Julio Marcial is a program director at The California Wellness Foundation where he currently manages grantmaking related to promoting violence prevention, strengthening the nonprofit and philanthropic sector and promoting innovation.
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Contact Julio at: email@example.com
Reflections by Cal Wellness Program Director Julio Marcial
For me, Sunday and Monday were a flood of information and emotions. Even today as I scroll through my social media feeds and my email inbox, I feel angry, frustrated and overwhelmingly sad.
The harsh reality: Sunday’s shooting at the Pulse nightclub in Orlando, Florida, which killed at least 49 people and injured 53 others, is only the latest mass shooting in a two-week outbreak of gun violence across the nation. Whether the Orlando nightclub shooting is officially labeled a hate crime or not, the lesbian, gay, bisexual and transgender community has suffered an undeserved abhorrent blow.
Here in California, during the same weekend as the Orlando tragedy, seven people died and at least five others were injured over a 24-hour period in South Los Angeles. These tragedies come on the heels of another recent tragedy in Los Angeles at the University of California, Los Angeles, where two men were killed in a murder-suicide at an engineering building on campus.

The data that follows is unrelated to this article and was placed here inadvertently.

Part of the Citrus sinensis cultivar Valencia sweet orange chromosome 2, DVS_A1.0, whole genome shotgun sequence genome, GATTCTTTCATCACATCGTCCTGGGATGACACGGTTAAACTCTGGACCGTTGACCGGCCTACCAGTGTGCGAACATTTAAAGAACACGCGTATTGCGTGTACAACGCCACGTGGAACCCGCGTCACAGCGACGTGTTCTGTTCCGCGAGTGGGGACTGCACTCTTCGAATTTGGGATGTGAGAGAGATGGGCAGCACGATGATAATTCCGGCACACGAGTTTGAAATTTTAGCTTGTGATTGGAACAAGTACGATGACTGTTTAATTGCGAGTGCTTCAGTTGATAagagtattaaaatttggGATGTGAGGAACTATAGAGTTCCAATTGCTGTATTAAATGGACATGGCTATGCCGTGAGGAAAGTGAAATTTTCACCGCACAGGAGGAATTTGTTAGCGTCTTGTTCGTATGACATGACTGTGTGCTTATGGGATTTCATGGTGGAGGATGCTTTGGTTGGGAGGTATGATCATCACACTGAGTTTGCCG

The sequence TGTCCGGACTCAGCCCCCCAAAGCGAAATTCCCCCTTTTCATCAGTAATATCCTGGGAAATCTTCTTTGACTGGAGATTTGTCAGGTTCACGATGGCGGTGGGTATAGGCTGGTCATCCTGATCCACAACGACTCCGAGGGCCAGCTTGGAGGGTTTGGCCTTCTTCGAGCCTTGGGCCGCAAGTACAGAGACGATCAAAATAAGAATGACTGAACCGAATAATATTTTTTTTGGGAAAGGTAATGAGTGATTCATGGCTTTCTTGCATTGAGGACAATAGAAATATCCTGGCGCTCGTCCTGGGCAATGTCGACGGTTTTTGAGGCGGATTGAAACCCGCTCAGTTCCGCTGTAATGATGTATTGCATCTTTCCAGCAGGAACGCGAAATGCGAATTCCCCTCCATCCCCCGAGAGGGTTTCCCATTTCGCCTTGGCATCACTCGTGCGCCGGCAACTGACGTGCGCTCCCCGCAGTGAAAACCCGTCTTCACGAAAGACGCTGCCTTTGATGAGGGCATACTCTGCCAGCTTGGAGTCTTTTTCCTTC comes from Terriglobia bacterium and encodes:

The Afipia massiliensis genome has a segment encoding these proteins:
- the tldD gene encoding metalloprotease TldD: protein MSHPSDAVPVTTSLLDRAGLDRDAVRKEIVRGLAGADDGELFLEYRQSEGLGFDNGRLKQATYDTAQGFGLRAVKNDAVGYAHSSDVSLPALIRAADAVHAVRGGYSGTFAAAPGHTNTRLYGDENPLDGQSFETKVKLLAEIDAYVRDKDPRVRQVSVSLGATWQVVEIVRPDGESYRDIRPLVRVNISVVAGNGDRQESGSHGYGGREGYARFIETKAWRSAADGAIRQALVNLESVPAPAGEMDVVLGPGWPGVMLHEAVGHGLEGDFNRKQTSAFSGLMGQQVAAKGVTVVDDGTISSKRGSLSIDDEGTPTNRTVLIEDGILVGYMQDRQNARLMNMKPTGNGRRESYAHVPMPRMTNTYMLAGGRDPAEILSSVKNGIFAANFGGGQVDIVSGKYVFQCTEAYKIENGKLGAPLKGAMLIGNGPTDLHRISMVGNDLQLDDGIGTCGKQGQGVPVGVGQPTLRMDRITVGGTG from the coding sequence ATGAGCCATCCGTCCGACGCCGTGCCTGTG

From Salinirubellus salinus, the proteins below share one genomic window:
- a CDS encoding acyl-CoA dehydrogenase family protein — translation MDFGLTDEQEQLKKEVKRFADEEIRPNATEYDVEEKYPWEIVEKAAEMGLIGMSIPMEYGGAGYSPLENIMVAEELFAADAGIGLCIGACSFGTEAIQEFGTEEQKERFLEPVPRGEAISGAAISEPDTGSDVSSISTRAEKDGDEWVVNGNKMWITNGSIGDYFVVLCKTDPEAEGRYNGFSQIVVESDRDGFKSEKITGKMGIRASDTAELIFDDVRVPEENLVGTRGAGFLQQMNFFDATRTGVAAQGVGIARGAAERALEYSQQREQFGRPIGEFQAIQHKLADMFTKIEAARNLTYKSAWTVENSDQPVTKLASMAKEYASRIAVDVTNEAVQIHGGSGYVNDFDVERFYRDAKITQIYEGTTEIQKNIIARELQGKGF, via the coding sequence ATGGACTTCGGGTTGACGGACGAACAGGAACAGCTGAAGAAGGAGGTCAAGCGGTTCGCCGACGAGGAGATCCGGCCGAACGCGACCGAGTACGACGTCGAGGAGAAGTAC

I’m alarmed to think that we as a nation have become so desensitized to everyday gun violence that we’re no longer outraged unless it’s on the scale of the mass shootings in Orlando or Columbine or Newtown or San Bernardino. Every single life lost to gun violence is one too many.
It may be easy to think that gun violence doesn’t involve us or that we can avoid it because of who we are or where we live, but none of us can afford to ignore the seriousness of the issue. Each of us needs to find a way to identify with the problem of gun violence. Distancing ourselves from it or withdrawing from conversations about how to address it will not solve the problem. If you have any doubts, ask the families of the men, women and children who have been killed by guns these past few weeks.
Whether the incident is an act of hate, appears to be random or is caused by an individual with untreated mental health problems, gun violence is always, always a heartbreaking tragedy. Now more than ever, all of us, whether you are committed to achieving social justice in the areas of civil rights, education, health, immigration, LGBTQ equality or the arts, must stand together to stop gun violence.
I’m proud to stand with my colleagues at Cal Wellness and other organizations and individuals who are raising our voices in support of the victims of Orlando and the many, many other victims of violence in communities across the nation. Join the conversation at #Enough!.
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